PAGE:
Carnegie Mellon University
August 03, 2011

Ph.D. Candidate in Rhetoric to Continue Deliberative Theater Project

Shannon Deep and Tim DawsonShannon Deep and Tim Dawson

Tim Dawson, an English Department Ph.D. candidate in rhetoric, is looking forward to the next staging of "Managing Marcellus." The entire three-hour deliberative event—including a performance of the play by CMU alumus Shannon Deep, structured discussion with trained moderators, and an expert resource panel—will be replicated in Washington County in November 2011. Dawson is eager to hold the event in an area that is affected by the Marcellus Shale drilling.

The first production was recorded on July 27, 2011, at WQED-TV's studio in Pittsburgh. (Click here to watch a video of the performance on WQED's website.) Dawson deemed it a success. "[P]eople found the event useful and an invigorating alternative to other public discussions of the issues surrounding Marcellus Shale...Specifically, it enabled people to move beyond polarized position-taking, allowing them to consider alternative perspectives and to meaningfully reflect on their own perspective," he said.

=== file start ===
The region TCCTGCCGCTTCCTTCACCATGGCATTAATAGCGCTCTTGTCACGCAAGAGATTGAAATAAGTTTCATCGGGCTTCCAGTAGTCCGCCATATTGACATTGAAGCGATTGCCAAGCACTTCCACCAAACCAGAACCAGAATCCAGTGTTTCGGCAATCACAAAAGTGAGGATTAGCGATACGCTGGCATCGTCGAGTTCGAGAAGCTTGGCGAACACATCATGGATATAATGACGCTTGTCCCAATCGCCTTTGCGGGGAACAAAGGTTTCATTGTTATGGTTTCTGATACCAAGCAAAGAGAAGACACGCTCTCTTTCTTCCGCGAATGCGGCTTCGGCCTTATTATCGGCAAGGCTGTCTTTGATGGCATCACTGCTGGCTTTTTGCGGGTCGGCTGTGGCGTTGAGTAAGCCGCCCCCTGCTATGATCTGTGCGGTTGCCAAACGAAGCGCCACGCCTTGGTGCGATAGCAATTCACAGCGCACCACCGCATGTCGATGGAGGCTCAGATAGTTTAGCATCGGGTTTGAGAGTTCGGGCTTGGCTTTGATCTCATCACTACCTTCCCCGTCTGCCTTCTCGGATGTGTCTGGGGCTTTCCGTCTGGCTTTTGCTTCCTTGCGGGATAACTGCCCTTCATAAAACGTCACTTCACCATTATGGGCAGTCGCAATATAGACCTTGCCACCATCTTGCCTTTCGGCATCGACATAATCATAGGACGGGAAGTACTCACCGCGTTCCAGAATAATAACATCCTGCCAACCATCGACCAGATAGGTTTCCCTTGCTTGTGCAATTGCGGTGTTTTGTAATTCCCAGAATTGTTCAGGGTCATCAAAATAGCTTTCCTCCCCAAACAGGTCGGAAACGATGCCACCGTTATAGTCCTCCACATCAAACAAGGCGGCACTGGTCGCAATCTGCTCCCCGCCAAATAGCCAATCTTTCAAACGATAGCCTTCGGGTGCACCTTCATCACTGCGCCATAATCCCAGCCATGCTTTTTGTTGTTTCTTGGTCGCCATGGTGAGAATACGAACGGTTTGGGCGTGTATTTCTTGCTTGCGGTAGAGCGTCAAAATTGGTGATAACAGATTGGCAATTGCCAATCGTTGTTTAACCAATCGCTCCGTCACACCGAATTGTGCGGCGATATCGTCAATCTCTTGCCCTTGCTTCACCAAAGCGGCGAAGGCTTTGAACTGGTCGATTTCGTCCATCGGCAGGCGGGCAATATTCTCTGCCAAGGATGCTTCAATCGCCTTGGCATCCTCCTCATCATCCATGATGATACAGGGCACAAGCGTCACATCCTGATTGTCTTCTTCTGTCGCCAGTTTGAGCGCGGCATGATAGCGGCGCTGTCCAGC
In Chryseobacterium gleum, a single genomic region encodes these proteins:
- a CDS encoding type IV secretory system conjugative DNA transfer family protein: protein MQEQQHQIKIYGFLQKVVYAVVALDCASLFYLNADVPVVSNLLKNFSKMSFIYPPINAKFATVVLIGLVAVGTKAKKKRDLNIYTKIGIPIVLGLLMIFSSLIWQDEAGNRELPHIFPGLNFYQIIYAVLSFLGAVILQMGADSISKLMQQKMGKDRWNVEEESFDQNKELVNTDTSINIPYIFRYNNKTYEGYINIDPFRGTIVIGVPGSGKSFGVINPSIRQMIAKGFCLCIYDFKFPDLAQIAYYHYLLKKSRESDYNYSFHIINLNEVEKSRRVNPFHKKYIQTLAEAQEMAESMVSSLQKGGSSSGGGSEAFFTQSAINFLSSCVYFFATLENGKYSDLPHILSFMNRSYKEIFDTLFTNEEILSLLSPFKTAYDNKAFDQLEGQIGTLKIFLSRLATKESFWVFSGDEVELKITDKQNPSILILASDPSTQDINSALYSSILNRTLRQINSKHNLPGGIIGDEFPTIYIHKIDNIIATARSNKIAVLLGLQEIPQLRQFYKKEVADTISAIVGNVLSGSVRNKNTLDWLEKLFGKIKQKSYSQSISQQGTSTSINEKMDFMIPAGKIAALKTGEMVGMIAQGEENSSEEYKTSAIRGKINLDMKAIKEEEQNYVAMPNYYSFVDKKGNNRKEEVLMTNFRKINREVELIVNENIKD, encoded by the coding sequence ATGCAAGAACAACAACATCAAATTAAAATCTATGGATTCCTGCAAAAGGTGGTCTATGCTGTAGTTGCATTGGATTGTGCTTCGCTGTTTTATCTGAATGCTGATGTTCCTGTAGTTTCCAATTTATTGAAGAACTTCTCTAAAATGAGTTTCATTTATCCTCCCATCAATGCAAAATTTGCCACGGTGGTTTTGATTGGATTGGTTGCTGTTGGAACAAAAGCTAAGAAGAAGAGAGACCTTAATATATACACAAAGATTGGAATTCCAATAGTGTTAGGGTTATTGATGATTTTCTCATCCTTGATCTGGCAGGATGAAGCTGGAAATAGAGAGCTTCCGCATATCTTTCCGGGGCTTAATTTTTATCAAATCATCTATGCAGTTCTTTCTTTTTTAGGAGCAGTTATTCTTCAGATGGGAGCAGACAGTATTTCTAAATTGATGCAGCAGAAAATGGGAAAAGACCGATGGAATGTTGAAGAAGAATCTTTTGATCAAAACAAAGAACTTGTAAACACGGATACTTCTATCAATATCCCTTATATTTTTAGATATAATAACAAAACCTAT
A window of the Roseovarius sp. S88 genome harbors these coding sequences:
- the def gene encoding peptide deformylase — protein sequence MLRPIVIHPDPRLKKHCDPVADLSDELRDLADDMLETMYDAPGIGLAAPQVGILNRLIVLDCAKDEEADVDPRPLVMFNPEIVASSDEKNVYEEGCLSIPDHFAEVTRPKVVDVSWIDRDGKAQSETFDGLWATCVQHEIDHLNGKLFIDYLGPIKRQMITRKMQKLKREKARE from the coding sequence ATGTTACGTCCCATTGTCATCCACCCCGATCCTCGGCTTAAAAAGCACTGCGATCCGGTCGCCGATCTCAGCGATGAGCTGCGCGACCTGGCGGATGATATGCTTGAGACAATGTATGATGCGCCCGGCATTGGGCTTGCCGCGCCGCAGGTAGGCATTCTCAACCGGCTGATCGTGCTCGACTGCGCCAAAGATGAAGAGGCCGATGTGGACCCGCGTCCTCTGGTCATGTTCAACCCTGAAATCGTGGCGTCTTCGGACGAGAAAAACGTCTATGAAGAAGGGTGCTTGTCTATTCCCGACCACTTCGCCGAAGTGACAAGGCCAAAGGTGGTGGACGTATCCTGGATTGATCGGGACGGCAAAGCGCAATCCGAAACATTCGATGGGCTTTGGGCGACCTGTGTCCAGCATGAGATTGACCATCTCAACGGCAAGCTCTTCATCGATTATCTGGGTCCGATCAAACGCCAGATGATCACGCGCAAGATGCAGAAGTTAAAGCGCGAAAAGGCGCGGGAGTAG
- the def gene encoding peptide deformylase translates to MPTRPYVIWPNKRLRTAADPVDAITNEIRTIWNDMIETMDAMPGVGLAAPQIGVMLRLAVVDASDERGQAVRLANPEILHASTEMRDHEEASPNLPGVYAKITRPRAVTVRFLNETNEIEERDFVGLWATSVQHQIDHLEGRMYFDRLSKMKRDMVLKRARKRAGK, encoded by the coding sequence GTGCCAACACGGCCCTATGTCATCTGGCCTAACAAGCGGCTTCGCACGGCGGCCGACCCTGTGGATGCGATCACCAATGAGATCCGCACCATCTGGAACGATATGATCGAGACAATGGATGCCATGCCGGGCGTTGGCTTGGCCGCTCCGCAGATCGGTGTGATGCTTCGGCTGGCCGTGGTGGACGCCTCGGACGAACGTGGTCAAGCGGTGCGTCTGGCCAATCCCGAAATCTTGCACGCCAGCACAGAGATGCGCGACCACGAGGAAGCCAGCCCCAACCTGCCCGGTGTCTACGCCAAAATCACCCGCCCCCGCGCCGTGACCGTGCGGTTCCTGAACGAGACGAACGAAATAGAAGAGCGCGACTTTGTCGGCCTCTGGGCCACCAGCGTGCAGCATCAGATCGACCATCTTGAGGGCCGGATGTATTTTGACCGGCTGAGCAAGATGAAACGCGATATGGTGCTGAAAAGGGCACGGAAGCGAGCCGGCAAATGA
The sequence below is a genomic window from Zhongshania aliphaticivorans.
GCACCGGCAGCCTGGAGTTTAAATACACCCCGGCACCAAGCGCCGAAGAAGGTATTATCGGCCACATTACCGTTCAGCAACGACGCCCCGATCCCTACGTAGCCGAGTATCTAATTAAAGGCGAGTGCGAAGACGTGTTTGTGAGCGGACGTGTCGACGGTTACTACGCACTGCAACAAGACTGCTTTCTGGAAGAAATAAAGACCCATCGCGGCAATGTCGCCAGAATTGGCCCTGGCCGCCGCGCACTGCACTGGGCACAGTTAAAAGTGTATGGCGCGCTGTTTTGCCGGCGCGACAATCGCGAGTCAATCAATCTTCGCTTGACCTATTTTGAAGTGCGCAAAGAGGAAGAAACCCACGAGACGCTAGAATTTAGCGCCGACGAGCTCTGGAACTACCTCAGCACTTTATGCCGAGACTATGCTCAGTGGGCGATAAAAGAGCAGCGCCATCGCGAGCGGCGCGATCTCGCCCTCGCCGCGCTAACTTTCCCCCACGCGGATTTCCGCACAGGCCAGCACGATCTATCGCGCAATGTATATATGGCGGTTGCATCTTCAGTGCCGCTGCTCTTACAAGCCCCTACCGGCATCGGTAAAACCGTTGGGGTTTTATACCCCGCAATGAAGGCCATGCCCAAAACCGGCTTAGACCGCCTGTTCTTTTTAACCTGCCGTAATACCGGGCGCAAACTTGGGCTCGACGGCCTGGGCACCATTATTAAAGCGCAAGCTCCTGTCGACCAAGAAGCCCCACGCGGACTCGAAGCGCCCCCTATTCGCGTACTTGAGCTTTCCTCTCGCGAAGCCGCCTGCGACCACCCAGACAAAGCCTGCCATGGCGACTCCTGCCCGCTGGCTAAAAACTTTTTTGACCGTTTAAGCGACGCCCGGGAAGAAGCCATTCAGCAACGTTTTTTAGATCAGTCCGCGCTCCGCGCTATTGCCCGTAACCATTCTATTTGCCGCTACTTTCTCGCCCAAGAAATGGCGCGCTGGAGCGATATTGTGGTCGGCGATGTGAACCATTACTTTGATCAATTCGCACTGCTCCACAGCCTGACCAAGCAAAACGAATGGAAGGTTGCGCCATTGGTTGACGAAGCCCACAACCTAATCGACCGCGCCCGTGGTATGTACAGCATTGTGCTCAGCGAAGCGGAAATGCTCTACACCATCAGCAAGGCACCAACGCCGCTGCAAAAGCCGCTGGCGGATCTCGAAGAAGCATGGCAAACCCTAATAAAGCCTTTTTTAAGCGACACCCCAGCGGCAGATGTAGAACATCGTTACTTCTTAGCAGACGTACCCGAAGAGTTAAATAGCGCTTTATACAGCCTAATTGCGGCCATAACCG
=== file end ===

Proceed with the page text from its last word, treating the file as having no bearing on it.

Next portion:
A report on the event, including survey results and a compilation of the notes from each small-group discussion, is currently being prepared. The report will be published on the websites of WQED and Pop City Media, and Dawson will present the results at the "Imagining America" national conference next month. WQED also plans to broadcast a 30-minute special about the event in the fall of this year.

Dawson is the Document Developer for the Program for Deliberative Democracy and coordinator of outreach programming for Unseam'd Shakespeare Company. He acted as the producer of the performance of "Managing Marcellus" and developed the playbill that accompanied the event. In addition to being a first-year writing instructor in the English Department, he also teaches a performance studies course in the Humanities Scholars Program and is an adjunct in the School of Drama. His research focuses on how the arts can be used to foster greater civic engagement and increase citizen participation in processes of democratic decision making.

To learn more about the project, read the Carnegie Mellon News Blog post and the CMU homepage story.